We had not proceeded thus many weeks, advancing with incredible fatigue by continual towing, when we fell in with a fleet of Negro-men, as they call them. These wretches, I must inform you, my dear friends, had found means to make prizes of those vessels from some Europeans upon the coast of Guinea, and tasting the sweets of luxury, had formed colonies in several new discovered islands near the South Pole, where they had a variety of plantations of such matters as would only grow in the coldest climates. As the black inhabitants of Guinea were unsuited to the climate and excessive cold of the country, they formed the diabolical project of getting Christian slaves to work for them. For this purpose they sent vessels every year to the coast of Scotland, the northern parts of Ireland, and Wales, and were even sometimes seen off the coast of Cornwall. And having purchased, or entrapped by fraud or violence, a great number of men, women, and children, they proceeded with their cargoes of human flesh to the other end of the world, and sold them to their planters, where they were flogged into obedience, and made to work like horses all the rest of their lives.

My blood ran cold at the idea, while every one on the island also expressed his horror that such an iniquitous traffic should be suffered to exist. But, except by open violence, it was found impossible to destroy the trade, on account of a barbarous prejudice, entertained of late by the negroes, that the white people have no souls! However, we were determined to attack them, and steering down our island upon them, soon overwhelmed them: we saved as many of the white people as possible, but pushed all the blacks into the water again. The poor creatures we saved from slavery were so overjoyed, that they wept aloud through gratitude, and we experienced every delightful sensation to think what happiness we should shower upon their parents, their brothers and sisters and children, by bringing them home safe, redeemed from slavery, to the bosom of their native country.

Having happily arrived in England, I immediately laid a statement of my voyage, &c., before the Privy Council, and entreated an immediate assistance to travel into Africa, and, if possible, refit my former machine, and take it along with the rest. Everything was instantly granted to my satisfaction, and I received orders to get myself ready for departure as soon as possible.

As the Emperor of China had sent a most curious animal as a present to Europe, which was kept in the Tower, and it being of an enormous stature, and capable of performing the voyage with éclat, she was ordered to attend me. She was called Sphinx, and was one of the most tremendous though magnificent figures I ever beheld. She was harnessed with superb trappings to a large flat-bottomed boat, in which was placed an edifice of wood, exactly resembling Westminster Hall. Two balloons were placed over it, tackled by a number of ropes to the boat, to keep up a proper equilibrium, and prevent it from overturning, or filling, from the prodigious weight of the fabric.

The interior of the edifice was decorated with seats, in the form of an amphitheatre, and crammed as full as it could hold with ladies and lords, as a council and retinue for your humble servant. Nearly in the centre was a seat elegantly decorated for myself, and on either side of me were placed the famous Gog and Magog in all their pomp.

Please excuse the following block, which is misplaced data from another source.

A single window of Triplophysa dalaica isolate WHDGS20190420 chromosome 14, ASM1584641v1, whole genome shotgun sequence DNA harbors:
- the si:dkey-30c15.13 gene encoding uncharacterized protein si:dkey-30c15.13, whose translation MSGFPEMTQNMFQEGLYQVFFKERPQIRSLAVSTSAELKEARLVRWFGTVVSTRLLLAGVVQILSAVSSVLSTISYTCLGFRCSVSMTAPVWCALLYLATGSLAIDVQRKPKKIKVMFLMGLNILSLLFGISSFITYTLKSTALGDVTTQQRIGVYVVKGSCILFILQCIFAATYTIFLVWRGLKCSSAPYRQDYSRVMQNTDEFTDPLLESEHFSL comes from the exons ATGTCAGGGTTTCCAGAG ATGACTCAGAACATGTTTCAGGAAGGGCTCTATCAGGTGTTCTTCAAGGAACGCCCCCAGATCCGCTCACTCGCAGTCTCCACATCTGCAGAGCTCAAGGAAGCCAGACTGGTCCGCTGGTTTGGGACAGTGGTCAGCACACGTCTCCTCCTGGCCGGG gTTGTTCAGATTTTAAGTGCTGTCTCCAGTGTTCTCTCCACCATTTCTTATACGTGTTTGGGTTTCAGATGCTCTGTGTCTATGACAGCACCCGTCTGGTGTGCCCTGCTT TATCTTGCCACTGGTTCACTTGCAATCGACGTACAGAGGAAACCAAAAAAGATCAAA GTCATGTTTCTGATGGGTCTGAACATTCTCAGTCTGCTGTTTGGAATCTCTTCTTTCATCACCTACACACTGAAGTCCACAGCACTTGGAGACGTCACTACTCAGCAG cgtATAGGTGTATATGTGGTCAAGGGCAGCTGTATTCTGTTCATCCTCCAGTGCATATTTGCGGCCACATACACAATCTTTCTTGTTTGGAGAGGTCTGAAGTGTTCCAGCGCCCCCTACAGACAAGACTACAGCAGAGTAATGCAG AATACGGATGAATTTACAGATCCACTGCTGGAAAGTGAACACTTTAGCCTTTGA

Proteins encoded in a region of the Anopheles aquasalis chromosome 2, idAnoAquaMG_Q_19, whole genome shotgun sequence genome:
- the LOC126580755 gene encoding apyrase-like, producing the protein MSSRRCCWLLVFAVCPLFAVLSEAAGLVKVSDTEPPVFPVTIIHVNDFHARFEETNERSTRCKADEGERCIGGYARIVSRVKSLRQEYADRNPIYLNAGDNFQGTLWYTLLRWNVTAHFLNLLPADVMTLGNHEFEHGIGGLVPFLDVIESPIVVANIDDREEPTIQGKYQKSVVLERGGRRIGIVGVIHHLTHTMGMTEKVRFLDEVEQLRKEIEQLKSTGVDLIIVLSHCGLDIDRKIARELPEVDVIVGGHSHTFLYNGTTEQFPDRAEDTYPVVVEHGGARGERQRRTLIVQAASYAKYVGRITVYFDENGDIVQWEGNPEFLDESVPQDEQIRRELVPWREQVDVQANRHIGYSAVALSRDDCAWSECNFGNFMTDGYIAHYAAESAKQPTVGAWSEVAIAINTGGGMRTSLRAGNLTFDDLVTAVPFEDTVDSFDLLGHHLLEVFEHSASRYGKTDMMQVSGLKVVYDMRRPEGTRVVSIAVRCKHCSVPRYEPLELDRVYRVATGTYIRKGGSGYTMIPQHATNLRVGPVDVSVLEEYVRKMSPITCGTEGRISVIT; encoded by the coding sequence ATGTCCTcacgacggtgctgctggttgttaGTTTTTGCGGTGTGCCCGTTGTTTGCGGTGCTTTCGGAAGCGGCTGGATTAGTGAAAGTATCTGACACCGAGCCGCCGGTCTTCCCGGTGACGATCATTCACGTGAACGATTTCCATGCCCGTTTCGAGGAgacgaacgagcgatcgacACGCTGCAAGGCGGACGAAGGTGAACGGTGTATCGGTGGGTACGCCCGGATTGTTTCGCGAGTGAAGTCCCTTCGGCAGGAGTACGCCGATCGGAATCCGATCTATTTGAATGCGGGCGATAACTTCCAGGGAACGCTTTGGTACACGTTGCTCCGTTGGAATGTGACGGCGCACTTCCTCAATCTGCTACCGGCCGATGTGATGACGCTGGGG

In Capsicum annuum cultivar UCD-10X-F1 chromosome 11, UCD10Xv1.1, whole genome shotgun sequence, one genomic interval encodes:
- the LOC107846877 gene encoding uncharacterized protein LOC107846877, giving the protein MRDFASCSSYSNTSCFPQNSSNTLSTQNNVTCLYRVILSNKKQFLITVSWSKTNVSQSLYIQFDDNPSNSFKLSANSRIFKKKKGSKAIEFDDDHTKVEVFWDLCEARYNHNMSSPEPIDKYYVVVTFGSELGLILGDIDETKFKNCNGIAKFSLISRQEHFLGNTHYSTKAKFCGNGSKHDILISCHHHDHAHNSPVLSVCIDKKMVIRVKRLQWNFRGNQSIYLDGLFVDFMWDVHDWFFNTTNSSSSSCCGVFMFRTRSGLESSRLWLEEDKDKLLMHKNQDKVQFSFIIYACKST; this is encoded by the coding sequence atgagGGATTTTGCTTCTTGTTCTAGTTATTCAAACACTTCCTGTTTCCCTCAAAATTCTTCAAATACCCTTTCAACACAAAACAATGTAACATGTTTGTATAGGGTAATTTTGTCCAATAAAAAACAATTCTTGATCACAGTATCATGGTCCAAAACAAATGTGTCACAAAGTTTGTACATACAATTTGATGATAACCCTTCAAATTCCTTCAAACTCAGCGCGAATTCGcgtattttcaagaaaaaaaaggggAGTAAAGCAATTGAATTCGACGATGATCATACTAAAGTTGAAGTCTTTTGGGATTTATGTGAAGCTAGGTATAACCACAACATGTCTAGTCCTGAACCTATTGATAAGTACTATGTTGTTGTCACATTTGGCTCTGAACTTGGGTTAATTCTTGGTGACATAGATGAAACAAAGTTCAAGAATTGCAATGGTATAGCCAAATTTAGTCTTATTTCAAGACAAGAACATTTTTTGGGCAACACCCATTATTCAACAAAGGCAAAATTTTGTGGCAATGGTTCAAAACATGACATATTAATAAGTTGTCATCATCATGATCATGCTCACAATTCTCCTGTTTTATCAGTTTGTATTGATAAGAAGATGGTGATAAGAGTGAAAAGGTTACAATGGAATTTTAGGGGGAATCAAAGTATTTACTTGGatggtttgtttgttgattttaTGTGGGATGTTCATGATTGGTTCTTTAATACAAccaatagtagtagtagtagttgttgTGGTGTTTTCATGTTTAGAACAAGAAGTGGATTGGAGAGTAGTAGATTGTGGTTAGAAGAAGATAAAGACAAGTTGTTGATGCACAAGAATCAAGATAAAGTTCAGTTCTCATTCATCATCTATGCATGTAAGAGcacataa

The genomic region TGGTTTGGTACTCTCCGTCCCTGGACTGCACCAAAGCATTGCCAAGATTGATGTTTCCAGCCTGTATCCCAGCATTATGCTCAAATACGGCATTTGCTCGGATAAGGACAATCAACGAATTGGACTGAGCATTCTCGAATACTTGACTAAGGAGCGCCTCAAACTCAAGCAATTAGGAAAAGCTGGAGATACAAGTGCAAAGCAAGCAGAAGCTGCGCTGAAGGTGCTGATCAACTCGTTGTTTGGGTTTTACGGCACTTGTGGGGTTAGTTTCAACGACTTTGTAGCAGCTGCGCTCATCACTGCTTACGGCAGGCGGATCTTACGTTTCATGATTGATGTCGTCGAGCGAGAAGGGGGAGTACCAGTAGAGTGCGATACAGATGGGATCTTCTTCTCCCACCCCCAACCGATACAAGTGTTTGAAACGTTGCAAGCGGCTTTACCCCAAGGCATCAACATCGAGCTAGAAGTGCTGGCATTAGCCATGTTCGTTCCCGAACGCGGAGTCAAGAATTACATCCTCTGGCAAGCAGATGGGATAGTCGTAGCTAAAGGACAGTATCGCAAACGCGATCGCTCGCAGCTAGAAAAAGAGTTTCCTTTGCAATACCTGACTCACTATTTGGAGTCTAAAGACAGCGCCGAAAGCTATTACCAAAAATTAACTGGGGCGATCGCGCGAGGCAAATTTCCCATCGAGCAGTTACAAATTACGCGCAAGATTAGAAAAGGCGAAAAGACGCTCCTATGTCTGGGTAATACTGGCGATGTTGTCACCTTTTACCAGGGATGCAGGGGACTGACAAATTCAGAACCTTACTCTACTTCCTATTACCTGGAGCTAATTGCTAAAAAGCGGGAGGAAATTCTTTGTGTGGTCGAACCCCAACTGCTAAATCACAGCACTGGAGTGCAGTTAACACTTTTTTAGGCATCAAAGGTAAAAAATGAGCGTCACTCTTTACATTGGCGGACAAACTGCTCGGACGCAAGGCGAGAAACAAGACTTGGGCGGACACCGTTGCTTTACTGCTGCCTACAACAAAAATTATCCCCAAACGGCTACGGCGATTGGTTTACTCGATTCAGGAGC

The Lord Viscount Gosamer being our postillion, we floated gallantly down the river, the noble Sphinx gambolling like the huge leviathan, and towing after her the boat and balloons.

Thus we advanced, sailing gently, into the open sea; being calm weather, we could scarcely feel the motion of the vehicle, and passed our time in grand debate upon the glorious intention of our voyage, and the discoveries that would result.

"I am of opinion," said my noble friend, Hilaro Frosticos, "that Africa was originally inhabited for the greater part, or, I may say, subjugated by lions which, next to man, seem to be the most dreaded of all mortal tyrants. The country in general—at least, what we have been hitherto able to discover, seems rather inimical to human life; the intolerable dryness of the place, the burning sands that overwhelm whole armies and cities in general ruin, and the hideous life many roving hordes are compelled to lead, incline me to think, that if ever we form any great settlements therein, it will become the grave of our countrymen. Yet it is nearer to us than the East Indies, and I cannot but imagine, that in many places every production of China, and of the East and West Indies, would flourish, if properly attended to. And as the country is so prodigiously extensive and unknown, what a source of discovery must not it contain! In fact, we know less about the interior of Africa than we do of the moon; for in this latter we measure the very prominences, and observe the varieties and inequalities of the surface through our glasses—

"Forests and mountains on her spotted orb.

"But we see nothing in the interior of Africa, but what some compilers of maps or geographers are fanciful enough to imagine. What a happy event, therefore, should we not expect from a voyage of discovery and colonisation undertaken in so magnificent a style as the present! what a pride—what an acquisition to philosophy!"





 

CHAPTER XXV

Count Gosamer thrown by Sphinx into the snow on the top of Teneriffe—Gog and Magog conduct Sphinx for the rest of the voyage—The Baron arrives at the Cape, and unites his former chariot, &c., to his new retinue—Passes into Africa, proceeding from the Cape northwards—Defeats a host of lions by a curious stratagem—Travels through an immense desert—His whole company, chariot, &c., overwhelmed by a whirlwind of sand—Extricates them, and arrives in a fertile country.